Friday, 24 August 2012

Affording post secondary education

Aside from housing, education may be the biggest source of debt for many households. While the merits of pursuing a post secondary education are many, the upfront costs of doing so are huge. Fortunately, however, since this is not a new practice, our society has had ample time to look back on our predecessors and figure out what some of their best (and worst) practices were in affording post secondary education. As such, here are __ ways to ease the financial pain:
  1. Plan ahead – whether this is for something as seemingly small as the costs of stationery items, or for something as large as tuition itself, you will thank yourself for sparing the latte here and there, and directing whatever change you can to these funds. Buying supplies well before you need them falls into planning ahead as well; it can be advantageous because then you are not a hostage of the market prices. You have ample time to shop around for deals.
  2. Get covered – the last thing a poor college kid needs is to have to replace their items owing to theft or damage. Protect your property! A good plan should cover computers, cell phones, smart phones, mp3 players and ipods, books, bicycles, and even clothes. In most cases, you'll be protected against natural disasters and theft. That covers your “stuff.”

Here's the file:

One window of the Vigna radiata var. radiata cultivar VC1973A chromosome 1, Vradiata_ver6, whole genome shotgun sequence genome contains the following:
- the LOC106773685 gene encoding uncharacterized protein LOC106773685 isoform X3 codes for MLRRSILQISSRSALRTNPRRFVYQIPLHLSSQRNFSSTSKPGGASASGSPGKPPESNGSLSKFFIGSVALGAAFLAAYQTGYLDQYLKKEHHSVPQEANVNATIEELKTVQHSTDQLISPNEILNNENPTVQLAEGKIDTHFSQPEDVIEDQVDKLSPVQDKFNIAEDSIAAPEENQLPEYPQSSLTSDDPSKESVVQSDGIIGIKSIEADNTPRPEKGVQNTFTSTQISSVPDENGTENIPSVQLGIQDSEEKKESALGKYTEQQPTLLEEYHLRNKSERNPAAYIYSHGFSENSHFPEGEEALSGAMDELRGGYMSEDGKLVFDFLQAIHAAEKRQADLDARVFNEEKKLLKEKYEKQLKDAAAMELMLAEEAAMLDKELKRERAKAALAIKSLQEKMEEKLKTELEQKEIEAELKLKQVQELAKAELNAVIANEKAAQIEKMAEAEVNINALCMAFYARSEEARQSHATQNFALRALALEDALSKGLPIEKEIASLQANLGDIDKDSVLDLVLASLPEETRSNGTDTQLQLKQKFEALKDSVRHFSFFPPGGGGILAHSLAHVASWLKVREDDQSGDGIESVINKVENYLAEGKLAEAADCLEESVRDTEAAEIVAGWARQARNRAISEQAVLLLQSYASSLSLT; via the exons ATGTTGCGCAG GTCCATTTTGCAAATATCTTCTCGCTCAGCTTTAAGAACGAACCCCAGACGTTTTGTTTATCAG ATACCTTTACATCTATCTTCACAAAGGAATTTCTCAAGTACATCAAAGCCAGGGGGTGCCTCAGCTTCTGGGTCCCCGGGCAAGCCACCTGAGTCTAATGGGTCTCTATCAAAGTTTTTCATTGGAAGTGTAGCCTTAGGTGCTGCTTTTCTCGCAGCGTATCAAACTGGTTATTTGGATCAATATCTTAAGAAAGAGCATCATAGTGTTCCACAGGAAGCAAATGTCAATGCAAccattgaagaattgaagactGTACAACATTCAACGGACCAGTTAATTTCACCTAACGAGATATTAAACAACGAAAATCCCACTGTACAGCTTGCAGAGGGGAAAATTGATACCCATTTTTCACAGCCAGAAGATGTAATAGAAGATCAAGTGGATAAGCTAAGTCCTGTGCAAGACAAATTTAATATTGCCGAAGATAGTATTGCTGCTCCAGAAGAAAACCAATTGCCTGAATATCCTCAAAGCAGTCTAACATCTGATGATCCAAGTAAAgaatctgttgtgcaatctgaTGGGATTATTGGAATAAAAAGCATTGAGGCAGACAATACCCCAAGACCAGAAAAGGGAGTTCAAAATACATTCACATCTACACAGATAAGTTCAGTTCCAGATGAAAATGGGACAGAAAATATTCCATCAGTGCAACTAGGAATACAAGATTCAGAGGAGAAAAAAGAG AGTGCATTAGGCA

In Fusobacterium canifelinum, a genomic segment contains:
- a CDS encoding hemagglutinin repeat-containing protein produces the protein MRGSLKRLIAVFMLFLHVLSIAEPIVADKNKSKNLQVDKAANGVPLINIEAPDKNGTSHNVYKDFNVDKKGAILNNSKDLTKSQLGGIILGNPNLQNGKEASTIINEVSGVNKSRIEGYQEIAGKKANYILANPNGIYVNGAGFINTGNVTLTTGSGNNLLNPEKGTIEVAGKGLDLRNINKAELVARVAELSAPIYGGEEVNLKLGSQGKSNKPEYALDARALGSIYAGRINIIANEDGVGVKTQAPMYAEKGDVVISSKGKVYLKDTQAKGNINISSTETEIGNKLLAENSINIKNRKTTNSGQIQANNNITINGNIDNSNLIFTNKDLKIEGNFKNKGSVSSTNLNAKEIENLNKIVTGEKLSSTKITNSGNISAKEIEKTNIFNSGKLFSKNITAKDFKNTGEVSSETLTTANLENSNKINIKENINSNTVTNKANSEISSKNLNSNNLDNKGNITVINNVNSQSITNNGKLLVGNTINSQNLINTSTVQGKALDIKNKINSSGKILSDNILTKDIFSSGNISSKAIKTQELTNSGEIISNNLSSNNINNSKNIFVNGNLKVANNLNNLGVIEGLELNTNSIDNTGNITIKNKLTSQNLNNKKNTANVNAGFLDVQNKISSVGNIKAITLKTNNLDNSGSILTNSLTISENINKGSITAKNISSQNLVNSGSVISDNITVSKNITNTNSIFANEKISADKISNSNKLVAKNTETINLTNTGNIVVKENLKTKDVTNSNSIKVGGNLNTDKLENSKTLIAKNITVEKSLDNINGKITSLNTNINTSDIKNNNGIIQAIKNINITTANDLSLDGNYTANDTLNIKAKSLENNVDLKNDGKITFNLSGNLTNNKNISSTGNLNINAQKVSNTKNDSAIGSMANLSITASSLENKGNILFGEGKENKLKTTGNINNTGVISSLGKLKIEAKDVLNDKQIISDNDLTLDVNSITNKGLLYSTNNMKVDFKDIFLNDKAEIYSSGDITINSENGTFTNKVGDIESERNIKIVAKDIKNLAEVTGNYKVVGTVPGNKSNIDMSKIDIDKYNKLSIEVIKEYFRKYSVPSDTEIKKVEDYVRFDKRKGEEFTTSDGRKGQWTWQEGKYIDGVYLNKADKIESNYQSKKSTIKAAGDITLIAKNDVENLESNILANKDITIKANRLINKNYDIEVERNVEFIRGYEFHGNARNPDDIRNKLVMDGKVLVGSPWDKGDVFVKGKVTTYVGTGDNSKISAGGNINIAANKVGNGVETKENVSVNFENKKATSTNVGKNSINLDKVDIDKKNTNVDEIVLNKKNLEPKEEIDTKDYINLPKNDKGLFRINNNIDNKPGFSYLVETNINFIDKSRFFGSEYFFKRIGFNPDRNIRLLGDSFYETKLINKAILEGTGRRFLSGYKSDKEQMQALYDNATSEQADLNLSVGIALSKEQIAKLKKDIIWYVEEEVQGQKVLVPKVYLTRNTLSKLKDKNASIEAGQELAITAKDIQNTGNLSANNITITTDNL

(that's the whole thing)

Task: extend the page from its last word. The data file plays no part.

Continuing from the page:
3. Don't pay for what you're not using – while supply lists can be really useful in terms of keeping you focused on what your needs will be, often times unnecessary items sneak onto them. For example, a sibling may have an older edition of a textbook you'll be needing; do you really need the latest edition? You might, but if you can snoop around to find out first, you may save yourself a whole lot of dough. Better yet, see if you can borrow or even leaf through the newer version to learn if the differences will affect you.
  4. Don't pay for what you're not using – nope, that's not an error. Fortunately, most schools in Canada automatically enroll their students in health insurance plans which is important because when you're studying, the distraction of worrying about how to pay for secondary health matters is an unwelcome one. That said, you might already have secondary health insurance—either through your own employer, or through one of your parents if you're still considered a dependent. If that's the case, opt out of your school's coverage. You will be reimbursed for it.
  5. Borrow – if there's an item that will only be useful to you for the duration of a course, try to borrow it.
  6. Shop second hand – when borrowing fails, turn to used items.
  7. Liquidate – when you're done with something, sell it fast. The longer you wait, the more its value may depreciate.

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